They are the Web's "frugalati" -- bloggers who make cheap look chic. Some have always been thrifty. Others are reformed spendthrifts. We asked them to share key insights and tips for turning it all around.
Write it down
Mary Hunt ( www.debtproofliving.com) said it took coming to the brink of financial ruin before she was willing to do what she now advises is a must for everyone -- write down what you're spending. Hunt said she ran up $100,000 in debt with a shopping addiction that she describes as "drinking but never quite quenching your thirst." She never bothered to distinguish between "wants" and "needs" -- that is, until the banks cut off her credit cards.
Setting a budget, Hunt said, ensures that you can afford the things you need. And it lets you regain control so that you can afford some of the extras you really want. That feeling of control is better than the temporary high you get from shopping, she said. Writing down what you're spending will help you see where you're wasting money. And it will help you plan for longer-term goals, like buying a car, funding college and retiring.
Consider your 'rathers'
Katie Dunsworth (www.smartcookies.com) said most people assume that budgets are like crash diets: You have to give up everything you like. Not so, said the former shopaholic, who still harbors a weakness for $300 designer jeans. Any budget that nixes all such spending is never going to work for the long term, Dunsworth said.
She manages to control these expenses by keeping an eye on her "rathers." What's that? "I'd like that pair of designer shoes, but I'd rather save up for a weekend at the spa," she said.
Now, rather than buying multiple pairs of designer jeans, Dunsworth has made it a goal to pay off her mortgage. The 27-year-old says she has whittled her impulsive spending so much that she and her husband are on track to do just that within the next five years.
"If you go on a diet and only eat vegetables and water, you will lose weight but you'll hate your life and eventually fall off the bandwagon," Dunsworth said. "I look at clothing as wearable art, so I budget some money for it. I am also really focused on other things -- my rathers."
Conscript the kids
Denis Cauvier and Alan Lysaght (www.abcsofmakingmoney.com) advised a middle-class family seeking to cut expenses to get their kids involved in the process. So the couple offered their teenage boys 20% of every dollar they managed to save. The kids held a garage sale, eliminated cable TV channels and revamped the family cellphone plan. Household expenses dropped by $305 a month.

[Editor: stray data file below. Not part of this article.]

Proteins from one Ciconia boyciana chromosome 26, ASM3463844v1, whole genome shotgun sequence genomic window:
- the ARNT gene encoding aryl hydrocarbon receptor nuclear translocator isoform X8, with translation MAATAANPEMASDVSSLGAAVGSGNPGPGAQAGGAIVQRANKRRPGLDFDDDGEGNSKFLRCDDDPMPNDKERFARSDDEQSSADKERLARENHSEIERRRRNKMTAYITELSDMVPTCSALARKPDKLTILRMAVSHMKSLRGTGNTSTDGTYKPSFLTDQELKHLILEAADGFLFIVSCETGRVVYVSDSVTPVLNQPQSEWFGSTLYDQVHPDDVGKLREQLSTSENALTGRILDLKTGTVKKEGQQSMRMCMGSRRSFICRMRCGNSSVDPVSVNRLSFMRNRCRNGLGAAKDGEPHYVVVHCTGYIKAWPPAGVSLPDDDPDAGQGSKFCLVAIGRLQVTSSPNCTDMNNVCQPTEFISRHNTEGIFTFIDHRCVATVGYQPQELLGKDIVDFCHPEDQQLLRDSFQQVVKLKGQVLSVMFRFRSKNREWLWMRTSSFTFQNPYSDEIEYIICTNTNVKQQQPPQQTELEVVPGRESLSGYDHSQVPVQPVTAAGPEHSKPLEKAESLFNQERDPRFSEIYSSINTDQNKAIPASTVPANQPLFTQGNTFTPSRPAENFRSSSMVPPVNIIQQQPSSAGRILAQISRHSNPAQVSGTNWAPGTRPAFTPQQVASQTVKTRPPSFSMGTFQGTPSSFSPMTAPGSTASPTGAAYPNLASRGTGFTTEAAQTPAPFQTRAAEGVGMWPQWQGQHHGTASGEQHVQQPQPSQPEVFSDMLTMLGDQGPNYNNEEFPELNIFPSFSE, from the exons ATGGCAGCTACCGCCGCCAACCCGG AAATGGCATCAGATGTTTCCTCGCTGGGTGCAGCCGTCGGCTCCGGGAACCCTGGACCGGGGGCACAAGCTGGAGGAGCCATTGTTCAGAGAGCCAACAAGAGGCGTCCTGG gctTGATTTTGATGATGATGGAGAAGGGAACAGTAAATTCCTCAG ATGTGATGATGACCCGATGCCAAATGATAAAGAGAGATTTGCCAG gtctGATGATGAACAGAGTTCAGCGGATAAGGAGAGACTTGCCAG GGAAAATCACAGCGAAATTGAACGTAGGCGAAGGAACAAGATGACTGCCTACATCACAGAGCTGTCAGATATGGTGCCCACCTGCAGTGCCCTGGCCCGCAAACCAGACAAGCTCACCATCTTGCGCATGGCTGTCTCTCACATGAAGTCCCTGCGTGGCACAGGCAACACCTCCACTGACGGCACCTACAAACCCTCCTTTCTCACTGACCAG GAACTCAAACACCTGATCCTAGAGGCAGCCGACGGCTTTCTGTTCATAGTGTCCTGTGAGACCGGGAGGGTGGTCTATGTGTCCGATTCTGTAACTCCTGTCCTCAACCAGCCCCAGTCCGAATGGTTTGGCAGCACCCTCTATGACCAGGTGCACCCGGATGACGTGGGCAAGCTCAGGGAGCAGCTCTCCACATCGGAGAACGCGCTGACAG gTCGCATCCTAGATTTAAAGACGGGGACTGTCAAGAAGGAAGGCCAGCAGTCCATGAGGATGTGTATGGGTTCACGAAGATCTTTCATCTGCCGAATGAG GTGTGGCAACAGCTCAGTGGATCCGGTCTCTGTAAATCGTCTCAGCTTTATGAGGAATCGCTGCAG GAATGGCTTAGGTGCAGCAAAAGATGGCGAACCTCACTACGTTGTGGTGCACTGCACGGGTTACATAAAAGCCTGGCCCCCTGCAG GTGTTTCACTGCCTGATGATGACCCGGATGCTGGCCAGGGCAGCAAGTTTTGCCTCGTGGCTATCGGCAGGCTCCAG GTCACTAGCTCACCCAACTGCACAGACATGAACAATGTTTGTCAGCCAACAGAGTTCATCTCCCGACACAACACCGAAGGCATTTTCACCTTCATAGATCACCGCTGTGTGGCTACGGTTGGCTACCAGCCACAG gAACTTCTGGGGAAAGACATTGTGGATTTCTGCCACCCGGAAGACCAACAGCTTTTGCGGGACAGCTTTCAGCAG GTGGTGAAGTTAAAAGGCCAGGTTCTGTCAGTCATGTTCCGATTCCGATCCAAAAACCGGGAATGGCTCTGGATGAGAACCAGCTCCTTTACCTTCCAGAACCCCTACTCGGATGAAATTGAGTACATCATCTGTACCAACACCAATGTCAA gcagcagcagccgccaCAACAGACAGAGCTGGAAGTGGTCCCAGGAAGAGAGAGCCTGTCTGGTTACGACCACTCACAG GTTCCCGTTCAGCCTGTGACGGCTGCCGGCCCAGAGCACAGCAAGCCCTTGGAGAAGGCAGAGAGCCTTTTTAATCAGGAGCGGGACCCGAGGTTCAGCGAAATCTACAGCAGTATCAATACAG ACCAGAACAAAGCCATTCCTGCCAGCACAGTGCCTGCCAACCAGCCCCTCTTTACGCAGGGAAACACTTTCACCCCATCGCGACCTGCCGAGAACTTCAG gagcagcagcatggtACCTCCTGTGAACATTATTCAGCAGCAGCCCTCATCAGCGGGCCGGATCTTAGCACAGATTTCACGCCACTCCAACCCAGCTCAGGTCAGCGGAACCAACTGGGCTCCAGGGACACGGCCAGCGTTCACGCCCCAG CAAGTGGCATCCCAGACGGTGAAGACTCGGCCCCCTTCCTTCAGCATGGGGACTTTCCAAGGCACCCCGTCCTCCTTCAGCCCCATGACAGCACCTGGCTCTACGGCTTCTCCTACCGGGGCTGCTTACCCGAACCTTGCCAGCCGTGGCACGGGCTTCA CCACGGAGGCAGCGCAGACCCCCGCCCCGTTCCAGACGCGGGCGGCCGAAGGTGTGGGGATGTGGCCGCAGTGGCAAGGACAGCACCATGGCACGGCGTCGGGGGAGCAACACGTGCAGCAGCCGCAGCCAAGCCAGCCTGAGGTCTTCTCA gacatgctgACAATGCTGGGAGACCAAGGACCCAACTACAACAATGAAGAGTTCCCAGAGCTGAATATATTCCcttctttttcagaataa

"Instead of telling the kids that they were going to cut off their television channels and stop buying them sneakers, they got them involved," Lysaght said. "They often have really clever ideas."
Lisa Koivu (www.fantabulouslyfrugal.com) swears there's an online coupon for almost everything. Koivu likes designer clothing -- but only if she can get it cheap. She frequently writes about sample-sale sites, such as Rue La La (www.ruelala.com), where you can buy designer products for 50% to 75% off. But even if you're shopping for something mundane, Koivu insists that you need to Google the product and "coupon offers" to see if somebody will sell it to you for less. Chances are they will.
Sandra Hanna isn't above confessing past shopping sins. She once bought a $400 party dress for a hot date that went nowhere. To salvage something from that disaster, Hanna lent it to her friends for special occasions.
"That dress has become a bit of a joke. Every one of us [the five friends who make up the SmartCookies] has worn it," she said. "I can't even imagine getting in that situation now. Your girlfriends have zillions of things like that in their closets. Share!"
Adjust your attitude
Mary Hunt used to think that everyone she passed was envious of her tooling around in a leased Cadillac. But when she hit the economic wall, she had to turn in the keys and cadge rides with her husband. That saved $1,000 a month in lease payments, gasoline, insurance and repairs. But Hunt was crushed at her perceived loss of status -- until she decided to give herself an attitude makeover. "I thought, I am a privileged woman, just like Oprah. Oprah has a driver. Now I have a driver."
That was nine years ago. Hunt says she's gotten so fond of having her own "driver" that she won't buy a car, even though she can now afford one.
Find a real hobby
Susan Kessler (thefrugaldiva.com) says the problem with shopping is that, for too many people, it has become a form of entertainment. Saturday morning rolls around and they head for the mall. Then they see a sale and buy something they hadn't even set out to purchase. Kessler's advice: Find a real hobby.
"I don't care what you paid for it," Kessler said. "The most expensive item in your closet is the one that you bought on sale but never wear."
Max out the 401(k)
J. Money of Budgets Are Sexy (www.budgetsaresexy.com; yes, that's his nom de plume; he doesn't want his boss to know his sideline) is only 29. But he has $115,000 in his retirement plan. Why? He decided to make the most of the free money he got in 401(k) matching contributions from his employer by saving the maximum amount possible each year. Better yet, seeing the balance rise so rapidly has inspired him.
"It's hard to get motivated when you're just watching your $50 or $100 contributions adding up," he said. "But when I hit $50,000, I thought, this is so cool -- and it's so easy. Now I'm used to living on less, so it's not that hard to save."